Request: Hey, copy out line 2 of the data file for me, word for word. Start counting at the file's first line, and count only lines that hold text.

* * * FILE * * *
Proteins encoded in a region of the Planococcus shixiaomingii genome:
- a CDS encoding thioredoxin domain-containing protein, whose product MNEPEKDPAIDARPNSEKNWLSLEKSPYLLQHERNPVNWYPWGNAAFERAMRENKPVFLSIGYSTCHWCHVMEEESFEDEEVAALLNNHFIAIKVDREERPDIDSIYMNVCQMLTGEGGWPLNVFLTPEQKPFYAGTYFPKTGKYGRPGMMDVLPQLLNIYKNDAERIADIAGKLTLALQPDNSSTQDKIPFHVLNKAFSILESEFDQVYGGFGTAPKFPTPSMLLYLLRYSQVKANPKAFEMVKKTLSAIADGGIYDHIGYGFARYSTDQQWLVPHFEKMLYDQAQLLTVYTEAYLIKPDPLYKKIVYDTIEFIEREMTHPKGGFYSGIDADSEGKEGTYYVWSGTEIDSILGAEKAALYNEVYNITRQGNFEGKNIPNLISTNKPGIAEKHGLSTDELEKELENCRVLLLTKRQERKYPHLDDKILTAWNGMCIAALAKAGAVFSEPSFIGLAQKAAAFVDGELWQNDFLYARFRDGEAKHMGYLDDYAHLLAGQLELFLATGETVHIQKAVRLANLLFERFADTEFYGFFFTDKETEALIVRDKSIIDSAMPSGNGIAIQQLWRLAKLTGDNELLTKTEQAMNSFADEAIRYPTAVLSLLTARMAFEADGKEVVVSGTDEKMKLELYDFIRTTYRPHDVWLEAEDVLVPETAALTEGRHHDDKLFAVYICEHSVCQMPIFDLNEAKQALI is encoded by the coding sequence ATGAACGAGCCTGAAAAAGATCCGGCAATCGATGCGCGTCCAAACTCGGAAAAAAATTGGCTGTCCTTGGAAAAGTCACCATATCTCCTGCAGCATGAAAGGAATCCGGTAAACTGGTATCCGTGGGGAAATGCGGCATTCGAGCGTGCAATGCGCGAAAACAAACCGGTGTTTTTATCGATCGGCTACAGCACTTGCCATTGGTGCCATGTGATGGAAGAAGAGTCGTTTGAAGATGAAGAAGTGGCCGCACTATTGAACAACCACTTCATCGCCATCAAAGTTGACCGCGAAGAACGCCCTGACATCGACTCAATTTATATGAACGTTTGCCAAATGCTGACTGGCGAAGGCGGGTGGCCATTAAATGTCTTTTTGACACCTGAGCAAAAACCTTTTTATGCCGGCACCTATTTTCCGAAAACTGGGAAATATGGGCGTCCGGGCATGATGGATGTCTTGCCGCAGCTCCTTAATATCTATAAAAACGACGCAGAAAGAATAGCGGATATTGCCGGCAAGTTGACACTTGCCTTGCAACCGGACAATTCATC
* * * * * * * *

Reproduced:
- a CDS encoding thioredoxin domain-containing protein, whose product MNEPEKDPAIDARPNSEKNWLSLEKSPYLLQHERNPVNWYPWGNAAFERAMRENKPVFLSIGYSTCHWCHVMEEESFEDEEVAALLNNHFIAIKVDREERPDIDSIYMNVCQMLTGEGGWPLNVFLTPEQKPFYAGTYFPKTGKYGRPGMMDVLPQLLNIYKNDAERIADIAGKLTLALQPDNSSTQDKIPFHVLNKAFSILESEFDQVYGGFGTAPKFPTPSMLLYLLRYSQVKANPKAFEMVKKTLSAIADGGIYDHIGYGFARYSTDQQWLVPHFEKMLYDQAQLLTVYTEAYLIKPDPLYKKIVYDTIEFIEREMTHPKGGFYSGIDADSEGKEGTYYVWSGTEIDSILGAEKAALYNEVYNITRQGNFEGKNIPNLISTNKPGIAEKHGLSTDELEKELENCRVLLLTKRQERKYPHLDDKILTAWNGMCIAALAKAGAVFSEPSFIGLAQKAAAFVDGELWQNDFLYARFRDGEAKHMGYLDDYAHLLAGQLELFLATGETVHIQKAVRLANLLFERFADTEFYGFFFTDKETEALIVRDKSIIDSAMPSGNGIAIQQLWRLAKLTGDNELLTKTEQAMNSFADEAIRYPTAVLSLLTARMAFEADGKEVVVSGTDEKMKLELYDFIRTTYRPHDVWLEAEDVLVPETAALTEGRHHDDKLFAVYICEHSVCQMPIFDLNEAKQALI is encoded by the coding sequence ATGAACGAGCCTGAAAAAGATCCGGCAATCGATGCGCGTCCAAACTCGGAAAAAAATTGGCTGTCCTTGGAAAAGTCACCATATCTCCTGCAGCATGAAAGGAATCCGGTAAACTGGTATCCGTGGGGAAATGCGGCATTCGAGCGTGCAATGCGCGAAAACAAACCGGTGTTTTTATCGATCGGCTACAGCACTTGCCATTGGTGCCATGTGATGGAAGAAGAGTCGTTTGAAGATGAAGAAGTGGCCGCACTATTGAACAACCACTTCATCGCCATCAAAGTTGACCGCGAAGAACGCCCTGACATCGACTCAATTTATATGAACGTTTGCCAAATGCTGACTGGCGAAGGCGGGTGGCCATTAAATGTCTTTTTGACACCTGAGCAAAAACCTTTTTATGCCGGCACCTATTTTCCGAAAACTGGGAAATATGGGCGTCCGGGCATGATGGATGTCTTGCCGCAGCTCCTTAATATCTATAAAAACGACGCAGAAAGAATAGCGGATATTGCCGGCAAGTTGACACTTGCCTTGCAACCGGACAATTCATC